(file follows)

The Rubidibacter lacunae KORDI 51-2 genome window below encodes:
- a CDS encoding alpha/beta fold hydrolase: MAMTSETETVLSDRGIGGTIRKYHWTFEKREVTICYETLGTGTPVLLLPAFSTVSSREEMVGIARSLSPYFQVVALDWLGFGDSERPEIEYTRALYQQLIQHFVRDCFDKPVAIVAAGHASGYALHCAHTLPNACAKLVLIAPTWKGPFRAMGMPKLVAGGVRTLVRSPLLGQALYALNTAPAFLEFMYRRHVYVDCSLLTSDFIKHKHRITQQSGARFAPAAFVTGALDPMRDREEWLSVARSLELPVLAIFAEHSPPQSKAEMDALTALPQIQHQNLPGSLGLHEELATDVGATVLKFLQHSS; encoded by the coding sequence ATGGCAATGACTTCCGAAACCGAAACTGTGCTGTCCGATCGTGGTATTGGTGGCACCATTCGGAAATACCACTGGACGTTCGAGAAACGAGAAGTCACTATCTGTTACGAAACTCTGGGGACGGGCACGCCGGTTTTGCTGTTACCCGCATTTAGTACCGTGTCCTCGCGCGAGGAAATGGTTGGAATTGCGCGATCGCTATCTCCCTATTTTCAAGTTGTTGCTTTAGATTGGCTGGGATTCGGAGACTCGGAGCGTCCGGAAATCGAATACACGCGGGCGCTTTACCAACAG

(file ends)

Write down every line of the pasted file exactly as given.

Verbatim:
The Rubidibacter lacunae KORDI 51-2 genome window below encodes:
- a CDS encoding alpha/beta fold hydrolase: MAMTSETETVLSDRGIGGTIRKYHWTFEKREVTICYETLGTGTPVLLLPAFSTVSSREEMVGIARSLSPYFQVVALDWLGFGDSERPEIEYTRALYQQLIQHFVRDCFDKPVAIVAAGHASGYALHCAHTLPNACAKLVLIAPTWKGPFRAMGMPKLVAGGVRTLVRSPLLGQALYALNTAPAFLEFMYRRHVYVDCSLLTSDFIKHKHRITQQSGARFAPAAFVTGALDPMRDREEWLSVARSLELPVLAIFAEHSPPQSKAEMDALTALPQIQHQNLPGSLGLHEELATDVGATVLKFLQHSS; encoded by the coding sequence ATGGCAATGACTTCCGAAACCGAAACTGTGCTGTCCGATCGTGGTATTGGTGGCACCATTCGGAAATACCACTGGACGTTCGAGAAACGAGAAGTCACTATCTGTTACGAAACTCTGGGGACGGGCACGCCGGTTTTGCTGTTACCCGCATTTAGTACCGTGTCCTCGCGCGAGGAAATGGTTGGAATTGCGCGATCGCTATCTCCCTATTTTCAAGTTGTTGCTTTAGATTGGCTGGGATTCGGAGACTCGGAGCGTCCGGAAATCGAATACACGCGGGCGCTTTACCAACAG